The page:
GILFORD — A Yankee farmer doesn't like to ask for help, which is why Peter Weeks put off hernia surgery for years. Recovery from the surgery requires him to refrain from any lifting for about a month, which means he can't tend to his cows and chickens. So, he delayed the procedure until the pain was too great, shooting from his right hip all the way up to his elbow. Something had to be done.

Weeks is the fifth generation of his family to farm on the land. High up on the hill, off of Belknap Mountain Road and overlooking Gilford Village, the Weeks Farm has been in operation since 1837. The farm once covered 700 acres, including the land that is now known as Gunstock Mountain Resort. The Weeks family were among the region's skiing industry pioneers, installing a rope tow and renting rooms to skiers who wanted to glide through their sloped pastures.

A photo album, put together by Peter's grandmother, shows the farm as it was a century ago, with sheep, ducks and wheat thriving on the farm, with many family members helping in the work. Now, it's just Peter, the only child of Arthur and Mildred Weeks, who have both since passed away.

Although he handled the farm duties on his own, he is hardly alone, which he found out when he told his friend Terry Bobseine that the surgery was needed and that he would need help with farm chores while he recovered. What resulted was a list of volunteers enough to fill a page in a spiral-bound notebook. Weeks had his operation on Jan. 20, and a small army of people has converged around him, bringing meals or cookies, driving him to appointments, keeping up with the housekeeping, and of course, collecting eggs, mucking out the barn, milking the cows and feeding the animals.

"He can't lift anything for another four to five weeks, volunteers are doing the work until he can get to that point," said Gordon DuBois, one of those who have stepped in to keep the farm going. Weeks currently has nine cows, and only two of them are currently milking. He said a few more helpers would be appreciated, especially if they know their way around an udder.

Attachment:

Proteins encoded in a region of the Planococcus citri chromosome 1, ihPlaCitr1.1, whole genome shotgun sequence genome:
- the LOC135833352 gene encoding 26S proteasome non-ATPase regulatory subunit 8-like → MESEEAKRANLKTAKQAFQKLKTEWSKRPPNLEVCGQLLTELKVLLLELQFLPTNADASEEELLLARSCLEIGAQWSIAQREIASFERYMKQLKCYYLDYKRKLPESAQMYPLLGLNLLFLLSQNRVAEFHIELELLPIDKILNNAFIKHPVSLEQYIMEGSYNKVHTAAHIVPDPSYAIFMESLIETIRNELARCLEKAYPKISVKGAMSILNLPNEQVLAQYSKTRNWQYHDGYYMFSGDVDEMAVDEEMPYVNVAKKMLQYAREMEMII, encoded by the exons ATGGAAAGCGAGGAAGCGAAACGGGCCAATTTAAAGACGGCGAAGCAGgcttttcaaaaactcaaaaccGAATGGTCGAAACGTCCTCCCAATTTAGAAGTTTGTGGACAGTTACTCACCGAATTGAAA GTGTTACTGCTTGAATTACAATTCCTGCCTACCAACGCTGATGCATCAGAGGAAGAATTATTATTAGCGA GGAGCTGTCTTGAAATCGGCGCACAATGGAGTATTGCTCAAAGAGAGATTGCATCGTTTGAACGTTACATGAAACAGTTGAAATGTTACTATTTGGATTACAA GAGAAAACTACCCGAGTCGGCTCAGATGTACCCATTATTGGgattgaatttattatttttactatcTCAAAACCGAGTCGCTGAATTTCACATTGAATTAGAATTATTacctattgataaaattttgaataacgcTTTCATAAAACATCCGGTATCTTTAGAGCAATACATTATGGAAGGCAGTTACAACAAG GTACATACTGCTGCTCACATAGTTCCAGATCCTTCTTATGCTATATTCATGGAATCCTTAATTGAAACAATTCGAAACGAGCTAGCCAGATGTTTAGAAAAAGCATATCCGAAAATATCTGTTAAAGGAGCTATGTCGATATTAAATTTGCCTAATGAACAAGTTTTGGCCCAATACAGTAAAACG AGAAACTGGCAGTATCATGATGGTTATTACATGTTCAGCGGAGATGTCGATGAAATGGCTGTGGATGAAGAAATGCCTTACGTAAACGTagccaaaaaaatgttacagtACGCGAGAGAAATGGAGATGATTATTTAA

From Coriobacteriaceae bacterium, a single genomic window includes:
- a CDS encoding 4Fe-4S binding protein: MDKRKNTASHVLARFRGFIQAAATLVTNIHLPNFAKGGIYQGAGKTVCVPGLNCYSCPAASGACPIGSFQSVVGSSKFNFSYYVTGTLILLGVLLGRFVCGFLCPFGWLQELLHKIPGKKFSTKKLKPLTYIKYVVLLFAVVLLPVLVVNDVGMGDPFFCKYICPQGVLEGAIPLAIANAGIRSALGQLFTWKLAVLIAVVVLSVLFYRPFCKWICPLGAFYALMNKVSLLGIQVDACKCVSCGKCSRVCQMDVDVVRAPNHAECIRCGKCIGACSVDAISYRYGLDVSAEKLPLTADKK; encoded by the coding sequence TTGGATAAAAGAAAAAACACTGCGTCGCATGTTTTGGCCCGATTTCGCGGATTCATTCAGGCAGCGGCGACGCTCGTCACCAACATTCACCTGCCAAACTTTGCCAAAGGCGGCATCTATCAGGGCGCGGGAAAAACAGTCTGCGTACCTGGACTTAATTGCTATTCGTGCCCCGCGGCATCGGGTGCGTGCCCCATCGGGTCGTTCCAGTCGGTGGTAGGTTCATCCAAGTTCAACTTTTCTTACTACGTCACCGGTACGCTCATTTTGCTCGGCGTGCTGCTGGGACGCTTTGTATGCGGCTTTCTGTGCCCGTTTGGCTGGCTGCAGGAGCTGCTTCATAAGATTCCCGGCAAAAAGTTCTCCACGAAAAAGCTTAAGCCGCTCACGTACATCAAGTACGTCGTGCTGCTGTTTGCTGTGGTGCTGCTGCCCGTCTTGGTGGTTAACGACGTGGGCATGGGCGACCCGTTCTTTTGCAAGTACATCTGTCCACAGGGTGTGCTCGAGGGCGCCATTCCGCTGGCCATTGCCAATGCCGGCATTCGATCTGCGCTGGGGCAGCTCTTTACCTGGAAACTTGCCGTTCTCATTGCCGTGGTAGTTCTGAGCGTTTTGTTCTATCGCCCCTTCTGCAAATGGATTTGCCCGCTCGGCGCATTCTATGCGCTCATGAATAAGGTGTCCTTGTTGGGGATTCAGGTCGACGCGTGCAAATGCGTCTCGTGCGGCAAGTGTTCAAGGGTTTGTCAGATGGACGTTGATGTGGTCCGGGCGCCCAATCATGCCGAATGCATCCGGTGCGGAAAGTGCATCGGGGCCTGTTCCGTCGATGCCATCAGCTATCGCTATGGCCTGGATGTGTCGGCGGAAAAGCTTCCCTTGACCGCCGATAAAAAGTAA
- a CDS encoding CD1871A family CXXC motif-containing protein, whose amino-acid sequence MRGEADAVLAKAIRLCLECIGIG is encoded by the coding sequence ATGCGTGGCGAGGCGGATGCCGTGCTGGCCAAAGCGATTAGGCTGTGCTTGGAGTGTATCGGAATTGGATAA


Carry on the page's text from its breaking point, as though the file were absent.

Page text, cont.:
"If anyone is interested, if they have any experience in dairy or cattle, they can call me or Peter," he said.

"They asked me if I'd come up here, I said, 'sure'," said Eric Divers, who grew up on a dairy farm and feels nostalgic tending to the cows. "It kind of reminds me of being a kid."

Divers works for Fay's Boat Yard in Gilford, and Merrill Fay, his employer, can be found among the other volunteers. On Tuesday morning, Fay was removing manure from the room in the barn where the chickens live, collecting it in buckets to be spread over a garden. When asked why he helps, Fay said the farm is the last remaining connection to an industry once common throughout Gilford.

"They're the last cows in Gilford," he said. "I'm retired, kinda, and I love the animals. My wife thinks I'm absolutely bonkers ... And the guy's in need, I'd certainly help with that."

Weeks is eager for the day when he can say goodbye to the volunteers and go back to working 12 to 15 hours on his family farm. It might not be everyone's idea of an ideal life, but it's the only one Weeks has ever known.

"I started when I was 7 years old. I was shoveling by hand: snow, manure, sawdust, you name it," said Weeks. By the time he was 14, he was driving tractors and learning all there was about farming from his father.

"Those were the good old days, if you ask me," said Weeks.

At 56, Weeks doesn't have any children to pass the farm on to. Someday, the Weeks Farm will fall to disuse, and like nearly every other farm in town before it, turn into a neighborhood of homes, these with especially good views. Weeks doesn't want to see that day come any sooner than necessary, though.

"I feel like my grandparents, mother and father would want me to take (the farm) over. Some people say they'd be real proud of me."

Merrill Fay feeds hay to the cows on Weeks Farm. Volunteers are needed to feed animals twice each day, and to milk cows and collect eggs in the morning. (Laconia Daily Sun photo/Adam Drapcho)

Merrill Fay feeds hay to the cows on Weeks Farm. Volunteers are needed to feed animals twice each day, and to milk cows and collect eggs in the morning. (Laconia Daily Sun photo/Adam Drapcho)